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Music Therapy – Intimate Notes

This is a beautiful and easy to read book, providing an insight into the ‘music therapy journey’. In this book, you will read nine stories from nine different music therapists. Each story is written down almost as an ‘oral’ text, followed by reflections from the author.
Music therapy – Intimate Notes by Mercedes Pavicevic

Intimate Notes

This is a beautiful and easy to read book, providing an insight into the ‘music therapy journey’

In this book, you will read nine stories from nine different music therapists. Each story is written down almost as an ‘oral’ text, followed by reflections from the author.

This book covers a breadth of music therapy practice. The music therapists interviewed in the book varied in age and experience, and the clients presented ranged from very young children to older adults at the end of their lives.

As the author notes, ‘this book does not attempt to portray all aspects of music therapy practice, nor is it an academic/theoretical text … the text aims, rather, to fill a gap created by existing music therapy books…that may leave the lay reader somewhat puzzled as to what ‘goes on’ inside the music therapy room.’

Reflecting on one of the stories, Pavlicevic discusses connections between music, our outward actions and our inner being and emotions:

We all know, intuitively perhaps, that music is much more than just sounds put together, or pretty tunes. Music makes us feel: high, low, slow, speeded up – we recognize our own feelings in music and we respond to music with feeling. Some music ‘sounds sad’, we say – but how do we know? Where is the feeling of sadness – is it really in the music? Or is it in us – and if it is in us, then why do we say that it is the music that sounds sad (or joyful or angry or whatever)?
Composers, philosophers and psychologists talk about music portraying the very qualities of our emotional lives: the essential qualities of who we are. We recognize these qualities and respond to them when we listen to music, which is why it is so powerfully significant to many of us (whether we are ‘musical’ or not). For example, our essential self may – at different times – be vivacious/limpid, rough/smooth, cloying/darting, strong/brittle, expansive/narrow. These essential qualities underpin our feeling lives as well as our ways f expressing ourselves and relating to others. Thus, our sorrow may be a rough, tempestuous, strong sorrow, expressed through movements and sounds with those very qualities: our movements, voices, gestures, acts will be rough, tempestuous and strong. Someone else might express sorrow in a way that is brittle and dispersed, with corresponding acts, gestures and vocal sounds. In other words, how we express ourselves – and how we express any of our many feelings – depends on who we are and how we are essentially.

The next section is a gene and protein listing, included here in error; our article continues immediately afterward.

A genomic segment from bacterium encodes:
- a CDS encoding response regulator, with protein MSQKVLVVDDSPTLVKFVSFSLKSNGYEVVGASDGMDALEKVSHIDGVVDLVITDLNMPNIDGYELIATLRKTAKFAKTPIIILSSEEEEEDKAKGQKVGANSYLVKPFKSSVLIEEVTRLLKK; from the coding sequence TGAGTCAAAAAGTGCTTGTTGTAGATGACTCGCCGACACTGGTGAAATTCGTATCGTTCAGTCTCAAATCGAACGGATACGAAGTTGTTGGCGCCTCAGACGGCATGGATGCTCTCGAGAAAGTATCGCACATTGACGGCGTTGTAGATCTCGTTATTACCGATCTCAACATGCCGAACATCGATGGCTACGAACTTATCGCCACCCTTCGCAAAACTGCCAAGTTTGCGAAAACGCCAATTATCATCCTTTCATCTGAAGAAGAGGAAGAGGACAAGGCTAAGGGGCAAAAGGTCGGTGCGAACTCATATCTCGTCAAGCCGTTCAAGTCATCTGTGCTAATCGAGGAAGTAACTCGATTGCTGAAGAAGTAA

This idea is significant for music therapy, because it suggests that by engaging with someone’s musical expression we are also engaging with elements of their inner being. Do you think this idea is valid for people around you, or for yourself – that the character of outward expression is connected to the character of inner being? On the other hand, might the ways people express themselves in music be different in character to their expression in other contexts?

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An Introduction to the Nordoff Robbins approach to Music Therapy

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